In our family pies and pie crusts specifically were a measuring rod of a person's skill in the kitchen. Mom was known for her pies and relatives just let her make the pies and brought cake or other desserts to the family dinners. I may be the only child who has taken up the challenge to bake pies that rated somewhere close to Mom's.
Although as a child I spent hours at her elbow in the kitchen watching her techniques. Her recipe was basic: for each crust mix 1 cup of flour, a sprinkle of salt, a 1/4 cup of Crisco oil and a couple tablespoons of ice water. You had to blend it with a fork and roll it out between two pieces of waxed paper before moving it to the pie pan. A simple recipe, what I didn't realize is a certain amount of pure gifting produced her perfect crusts.
Listening to other cooks' input and trying to compensate with creativity I have learned a few dos and don'ts. Initially I might switch it up a little using whole wheat flour or lard or eyeball a tablespoon worth of tap water and think it was the same. Wrong-too much water makes tough crusts! The basic measure of 1 cup of flour per crust and 1/4 (some recipes say 1/3) cup of fat...oil, lard, butter is a good standard.
I was reading The Fruit Book by Jane Grigson, an English author and kitchen whiz and, after years of browsing the book and using recipes from it, found first a glossary (pure fun for a verbomaniac); but also found a chapter on pastry. It seems the basis for pastry in Britain is the same as Mom's and Betty Crocker's, but there were pages of variations, a few of which I would like to share even though I have yet to try them out.
Ms. Grigson's basic recipe for Quick Flaky Pastry starts with 2 cups of flour, 1 tsp of salt and blends 5 oz of grated butter in with a knife or metal spatula. Bind with (add just enough to moisten) 1 Tbsp lemon juice and ice water. Chill before rolling.
Variations include the Dutch Processor Pastry that makes a "short crust" (I'm assuming this is similar to short bread, but "short crust" didn't make the glossary). Use equal quantities (WEIGHTS) of butter chips, flour and well-drained yogurt or curd cheese. Place in food processor with a pinch of salt. Mix until a dough consistency. Pat into shape with floured hands, cover with plastic wrap and chill for one hour before baking. (Recommended for fruit turnovers.) Whipping cream can be substituted for the yogurt and 1/2 cup of caster (fine) sugar added for a sweet crust.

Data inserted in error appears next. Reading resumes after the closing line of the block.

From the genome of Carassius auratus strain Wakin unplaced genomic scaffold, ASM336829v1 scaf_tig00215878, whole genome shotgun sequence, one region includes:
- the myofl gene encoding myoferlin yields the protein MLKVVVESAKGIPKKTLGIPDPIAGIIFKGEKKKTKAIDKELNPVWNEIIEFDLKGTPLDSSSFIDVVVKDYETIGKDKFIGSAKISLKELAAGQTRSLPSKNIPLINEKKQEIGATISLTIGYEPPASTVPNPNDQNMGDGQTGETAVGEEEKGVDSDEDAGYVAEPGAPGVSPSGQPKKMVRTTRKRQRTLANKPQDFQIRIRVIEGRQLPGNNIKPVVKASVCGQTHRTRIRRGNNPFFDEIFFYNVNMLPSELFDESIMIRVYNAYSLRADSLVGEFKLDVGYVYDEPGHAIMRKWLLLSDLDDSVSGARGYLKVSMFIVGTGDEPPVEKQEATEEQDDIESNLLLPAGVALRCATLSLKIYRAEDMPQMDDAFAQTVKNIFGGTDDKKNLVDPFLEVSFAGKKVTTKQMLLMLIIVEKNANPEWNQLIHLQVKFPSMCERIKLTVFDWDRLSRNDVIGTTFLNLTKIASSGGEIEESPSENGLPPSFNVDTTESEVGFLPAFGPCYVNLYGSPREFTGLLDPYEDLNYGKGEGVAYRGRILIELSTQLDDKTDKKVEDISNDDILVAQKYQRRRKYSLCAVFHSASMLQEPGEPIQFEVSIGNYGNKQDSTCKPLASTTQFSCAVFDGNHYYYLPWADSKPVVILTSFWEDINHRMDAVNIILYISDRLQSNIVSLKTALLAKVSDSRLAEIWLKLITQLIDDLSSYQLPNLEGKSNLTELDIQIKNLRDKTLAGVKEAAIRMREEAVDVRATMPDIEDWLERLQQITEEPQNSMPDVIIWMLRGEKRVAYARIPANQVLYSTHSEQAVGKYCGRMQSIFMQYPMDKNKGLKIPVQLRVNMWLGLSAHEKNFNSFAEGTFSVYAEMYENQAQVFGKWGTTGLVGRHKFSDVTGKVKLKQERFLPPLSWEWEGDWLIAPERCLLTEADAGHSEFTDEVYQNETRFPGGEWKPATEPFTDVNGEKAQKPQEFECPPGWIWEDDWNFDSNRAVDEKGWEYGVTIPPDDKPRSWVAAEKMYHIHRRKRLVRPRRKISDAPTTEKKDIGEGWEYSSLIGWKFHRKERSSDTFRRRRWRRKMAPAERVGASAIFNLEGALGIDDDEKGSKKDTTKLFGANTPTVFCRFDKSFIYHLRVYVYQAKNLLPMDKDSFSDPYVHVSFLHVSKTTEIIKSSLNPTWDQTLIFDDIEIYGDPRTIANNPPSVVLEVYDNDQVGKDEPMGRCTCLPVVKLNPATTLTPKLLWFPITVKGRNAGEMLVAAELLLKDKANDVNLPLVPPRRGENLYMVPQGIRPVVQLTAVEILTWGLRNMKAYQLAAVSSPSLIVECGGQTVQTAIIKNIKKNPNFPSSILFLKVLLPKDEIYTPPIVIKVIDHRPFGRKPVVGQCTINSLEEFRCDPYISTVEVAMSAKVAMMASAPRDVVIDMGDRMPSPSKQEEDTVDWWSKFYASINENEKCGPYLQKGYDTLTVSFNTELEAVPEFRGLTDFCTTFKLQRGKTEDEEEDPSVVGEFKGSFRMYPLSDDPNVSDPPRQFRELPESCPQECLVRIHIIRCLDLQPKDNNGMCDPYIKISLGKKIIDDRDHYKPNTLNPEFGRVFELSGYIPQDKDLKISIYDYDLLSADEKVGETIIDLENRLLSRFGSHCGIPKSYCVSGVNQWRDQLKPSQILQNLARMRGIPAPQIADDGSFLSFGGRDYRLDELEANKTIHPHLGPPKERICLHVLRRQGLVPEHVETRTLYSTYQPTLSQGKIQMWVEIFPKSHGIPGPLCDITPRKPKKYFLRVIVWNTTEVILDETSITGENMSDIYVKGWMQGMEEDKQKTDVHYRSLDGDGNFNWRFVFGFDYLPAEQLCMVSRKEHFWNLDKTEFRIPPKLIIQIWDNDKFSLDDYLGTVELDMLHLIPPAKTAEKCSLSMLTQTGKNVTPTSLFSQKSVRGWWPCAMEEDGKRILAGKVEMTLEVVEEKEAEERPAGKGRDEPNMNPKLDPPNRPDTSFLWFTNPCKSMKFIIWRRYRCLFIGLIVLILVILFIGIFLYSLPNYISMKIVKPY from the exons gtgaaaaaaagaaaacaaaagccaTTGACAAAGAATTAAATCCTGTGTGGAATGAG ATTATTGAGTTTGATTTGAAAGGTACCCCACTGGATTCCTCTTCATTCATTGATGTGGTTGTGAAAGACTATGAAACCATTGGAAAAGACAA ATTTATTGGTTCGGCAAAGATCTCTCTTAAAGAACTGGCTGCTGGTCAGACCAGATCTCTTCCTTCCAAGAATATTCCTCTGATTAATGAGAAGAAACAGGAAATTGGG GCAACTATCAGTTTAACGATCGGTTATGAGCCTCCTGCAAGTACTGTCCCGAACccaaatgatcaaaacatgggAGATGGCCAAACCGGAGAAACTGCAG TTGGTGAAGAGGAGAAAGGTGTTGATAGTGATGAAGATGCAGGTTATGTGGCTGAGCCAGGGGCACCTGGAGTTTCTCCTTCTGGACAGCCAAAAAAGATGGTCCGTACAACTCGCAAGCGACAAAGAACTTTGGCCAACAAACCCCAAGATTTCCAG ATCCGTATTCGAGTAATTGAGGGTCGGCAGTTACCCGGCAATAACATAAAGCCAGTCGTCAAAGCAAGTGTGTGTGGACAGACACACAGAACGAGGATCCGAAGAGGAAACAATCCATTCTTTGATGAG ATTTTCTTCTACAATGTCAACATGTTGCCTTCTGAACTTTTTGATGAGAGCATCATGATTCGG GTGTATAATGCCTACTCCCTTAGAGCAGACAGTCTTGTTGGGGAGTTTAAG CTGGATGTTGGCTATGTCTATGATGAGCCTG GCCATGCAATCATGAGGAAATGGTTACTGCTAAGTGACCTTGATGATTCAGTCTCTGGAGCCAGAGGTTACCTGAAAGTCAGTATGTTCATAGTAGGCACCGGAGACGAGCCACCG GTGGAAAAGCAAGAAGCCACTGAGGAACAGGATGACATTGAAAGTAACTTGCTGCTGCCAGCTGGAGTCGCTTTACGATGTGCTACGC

Pâte Sucrée is French for sweet short pastry dough where egg yolks are the binding agent. It can be made with an electric mixer, food processor or by hand. Begin with 1 2/3 is cups of flour, a pinch of salt, 1/2 cup of butter and 1/3 cup of caster sugar. Add 3 egg yolks and blend completely. Chill before using.
The last I will share is Crackling Crust. The Eighteenth century recipe calls for ground almonds instead of flour (not a problem if we had a Trader Joe's). Grigson recommends the following adjustments: equal weights of flour, ground nuts or porridge oats and butter. Bind with ice water, beaten egg or cream. This recipe is best pressed into the pie tin rather than rolled and lifted. Crackling crust can be refrigerated for up to one week before baking.
A few general pointers:
Too much water not only toughens crust, it causes it to shrink in baking.
If dough becomes difficult to handle and falls apart, chill and resume working.
Chilled dough shrinks less.
When baking a "blind" or empty shell, weight the center with foil and dry beans...removing the weight to brown during the last minutes of baking.
If baking a blind shell, shorten the cooking time if the pie is to return to the oven and bake with the filling. This will avoid a burnt crust.
Holidays coming? Pastry freezes well in air tight container or Ziploc.
The last recipe in this chapter is a Suet Crust...beef suet (fat) from the butcher is required; I think of lard I once carved from the back of a pig. Do I really want that flavor in my dessert pies? I think I may reserve the lard for meat pies in the future.
I think back to all my experiments and wish I had these recipes years ago, but it is never too late to learn new tricks...agree?